My son once shared a story about greed from his middle school textbook, by Leo Tolstoy. It was quite frightening, to realize the power that greed exerts over us all. Sometimes, it can even blind us to the threat of death itself.
The protagonist of the story is a peasant named Pahom, who overhears his wife and sister-in-law argue over the merits of town and peasant farm life. He thinks to himself “if I had plenty of land, I shouldn’t fear the Devil himself!”. Unbeknown to him, Satan is listening.
However, Pahom then becomes very possessive of his land, and this causes arguments with his neighbors. “Threats to burn his building began to be uttered.” Later, he moves to a larger area of land at another Commune. Here, he can grow even more crops and amass a small fortune, but he has to grow the crops on rented land, which irritates him. Finally, after buying and selling a lot of fertile and good land, he is introduced to the Bashkirs, and is told that they are simple-minded people who own a huge amount of land. Pahom goes to them to buy as much of their land for as low a price as he can negotiate. Their offer is very unusual: for a sum of one thousand rubles, Pahom can walk around as large an area as he wants, starting at daybreak, marking his route with a spade along the way. If he returns to his starting point by sunset that day, all the land his route encloses will be his, but if he does not reach his starting point, he will lose his money and receive no land. He is delighted, as he believes that he can cover a great distance and has chanced upon the bargain of a lifetime. That night, Pahom experiences a surreal dream in which he sees himself lying dead by the feet of the Devil, who is laughing.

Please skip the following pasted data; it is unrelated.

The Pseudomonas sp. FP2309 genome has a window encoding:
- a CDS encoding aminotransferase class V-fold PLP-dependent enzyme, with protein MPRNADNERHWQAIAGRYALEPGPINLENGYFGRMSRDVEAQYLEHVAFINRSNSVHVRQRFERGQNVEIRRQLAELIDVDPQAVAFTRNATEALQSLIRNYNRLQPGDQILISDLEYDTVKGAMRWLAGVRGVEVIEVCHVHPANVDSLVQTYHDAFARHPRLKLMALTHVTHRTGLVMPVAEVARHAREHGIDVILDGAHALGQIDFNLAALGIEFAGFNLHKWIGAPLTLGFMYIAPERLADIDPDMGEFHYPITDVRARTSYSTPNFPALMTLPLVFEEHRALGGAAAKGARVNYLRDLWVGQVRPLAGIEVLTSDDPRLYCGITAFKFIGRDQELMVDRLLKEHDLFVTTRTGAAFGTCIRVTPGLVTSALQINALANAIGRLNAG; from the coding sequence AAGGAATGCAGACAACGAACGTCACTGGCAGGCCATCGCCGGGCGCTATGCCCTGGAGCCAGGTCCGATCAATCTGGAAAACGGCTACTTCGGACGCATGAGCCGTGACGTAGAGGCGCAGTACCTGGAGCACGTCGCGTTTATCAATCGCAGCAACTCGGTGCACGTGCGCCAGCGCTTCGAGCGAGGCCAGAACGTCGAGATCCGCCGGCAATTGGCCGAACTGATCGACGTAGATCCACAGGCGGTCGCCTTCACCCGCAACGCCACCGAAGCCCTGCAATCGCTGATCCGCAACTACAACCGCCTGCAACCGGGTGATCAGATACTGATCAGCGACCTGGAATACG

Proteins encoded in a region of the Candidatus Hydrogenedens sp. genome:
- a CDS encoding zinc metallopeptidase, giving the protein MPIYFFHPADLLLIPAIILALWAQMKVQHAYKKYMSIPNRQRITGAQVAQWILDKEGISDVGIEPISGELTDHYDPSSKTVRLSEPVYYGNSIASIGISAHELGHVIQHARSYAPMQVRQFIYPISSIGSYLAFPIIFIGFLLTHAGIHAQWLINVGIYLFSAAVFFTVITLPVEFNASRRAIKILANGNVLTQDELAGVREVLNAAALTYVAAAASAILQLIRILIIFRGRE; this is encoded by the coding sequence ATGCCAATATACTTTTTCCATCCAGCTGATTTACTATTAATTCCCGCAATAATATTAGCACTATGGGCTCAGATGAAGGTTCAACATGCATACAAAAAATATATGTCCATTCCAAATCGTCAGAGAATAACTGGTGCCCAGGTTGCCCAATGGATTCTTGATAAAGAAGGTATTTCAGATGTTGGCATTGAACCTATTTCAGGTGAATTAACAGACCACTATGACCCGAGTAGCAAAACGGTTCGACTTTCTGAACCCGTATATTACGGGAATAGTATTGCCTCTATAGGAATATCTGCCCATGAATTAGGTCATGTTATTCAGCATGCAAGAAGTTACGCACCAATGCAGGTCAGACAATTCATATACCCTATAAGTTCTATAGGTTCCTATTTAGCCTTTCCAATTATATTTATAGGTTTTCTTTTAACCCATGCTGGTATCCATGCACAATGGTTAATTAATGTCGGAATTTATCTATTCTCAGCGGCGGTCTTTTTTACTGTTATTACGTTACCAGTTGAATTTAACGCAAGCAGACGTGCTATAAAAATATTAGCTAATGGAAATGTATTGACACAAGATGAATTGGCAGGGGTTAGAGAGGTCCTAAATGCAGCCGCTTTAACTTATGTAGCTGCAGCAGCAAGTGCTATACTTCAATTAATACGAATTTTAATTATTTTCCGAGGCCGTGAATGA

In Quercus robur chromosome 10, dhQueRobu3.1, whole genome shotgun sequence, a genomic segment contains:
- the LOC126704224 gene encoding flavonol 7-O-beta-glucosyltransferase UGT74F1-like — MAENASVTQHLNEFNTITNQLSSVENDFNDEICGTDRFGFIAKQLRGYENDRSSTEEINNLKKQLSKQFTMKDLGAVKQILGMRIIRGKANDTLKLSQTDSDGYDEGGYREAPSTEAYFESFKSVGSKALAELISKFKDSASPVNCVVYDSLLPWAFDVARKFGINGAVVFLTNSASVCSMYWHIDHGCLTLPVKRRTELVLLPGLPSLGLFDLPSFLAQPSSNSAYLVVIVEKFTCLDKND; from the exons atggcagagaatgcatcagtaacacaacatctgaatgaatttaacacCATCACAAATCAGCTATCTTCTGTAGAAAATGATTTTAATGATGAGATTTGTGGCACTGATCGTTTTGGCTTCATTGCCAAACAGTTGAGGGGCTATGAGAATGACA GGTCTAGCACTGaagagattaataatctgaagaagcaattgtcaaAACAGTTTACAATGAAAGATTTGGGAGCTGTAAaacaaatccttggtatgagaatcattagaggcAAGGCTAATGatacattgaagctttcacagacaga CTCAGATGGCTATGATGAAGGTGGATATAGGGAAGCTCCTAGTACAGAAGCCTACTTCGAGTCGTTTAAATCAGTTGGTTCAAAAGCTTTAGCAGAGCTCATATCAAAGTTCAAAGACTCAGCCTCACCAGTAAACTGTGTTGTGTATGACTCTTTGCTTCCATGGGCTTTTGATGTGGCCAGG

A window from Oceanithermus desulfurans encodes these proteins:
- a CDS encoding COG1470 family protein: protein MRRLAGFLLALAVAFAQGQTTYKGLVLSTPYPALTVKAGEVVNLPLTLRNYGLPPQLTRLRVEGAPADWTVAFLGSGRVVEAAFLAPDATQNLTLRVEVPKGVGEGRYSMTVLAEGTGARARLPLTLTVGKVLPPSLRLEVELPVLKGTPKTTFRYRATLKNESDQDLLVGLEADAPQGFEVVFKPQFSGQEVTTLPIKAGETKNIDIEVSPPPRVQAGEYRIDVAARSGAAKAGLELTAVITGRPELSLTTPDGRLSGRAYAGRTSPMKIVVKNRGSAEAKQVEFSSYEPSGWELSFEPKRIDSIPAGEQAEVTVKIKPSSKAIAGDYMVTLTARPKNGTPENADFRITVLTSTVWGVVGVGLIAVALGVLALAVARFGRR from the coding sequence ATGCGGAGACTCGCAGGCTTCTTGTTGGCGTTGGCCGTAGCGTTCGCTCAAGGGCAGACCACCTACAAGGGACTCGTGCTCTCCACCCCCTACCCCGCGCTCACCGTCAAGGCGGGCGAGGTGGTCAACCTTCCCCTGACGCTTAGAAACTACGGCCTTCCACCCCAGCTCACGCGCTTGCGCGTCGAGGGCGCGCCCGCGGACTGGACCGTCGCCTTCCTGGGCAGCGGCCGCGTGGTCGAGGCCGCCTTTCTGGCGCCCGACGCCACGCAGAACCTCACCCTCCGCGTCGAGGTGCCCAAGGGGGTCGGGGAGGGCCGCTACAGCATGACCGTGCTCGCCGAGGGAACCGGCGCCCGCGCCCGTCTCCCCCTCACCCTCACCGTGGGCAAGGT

He stays out as late as possible, marking out land until just before the sun sets. Toward the end, he realizes he is far from the starting point and runs back as fast as he can to the waiting Bashkirs. He finally arrives at the starting point just as the sun sets. The Bashkirs cheer his good fortune, but exhausted from the run, Pahom drops dead. His servant buries him in an ordinary grave only six feet long, thus answering the question posed in the title of the story.
After reading the story, I have come to truly understand why greed is the first of the three poisons in Buddhist teachings. Out of all these vices (greed, hatred, and delusion), it is perhaps the most seductive.
The contemporary Buddha H.H. Dorje Chang Buddha III teaches Buddhist disciples that greed can break one’s cultivation. True to his word, H.H. Dorje Chang Buddha III never takes any offerings from his students, no matter how big or small they are. His Holiness has set a great example for all his disciples. The videos below are the testimonies.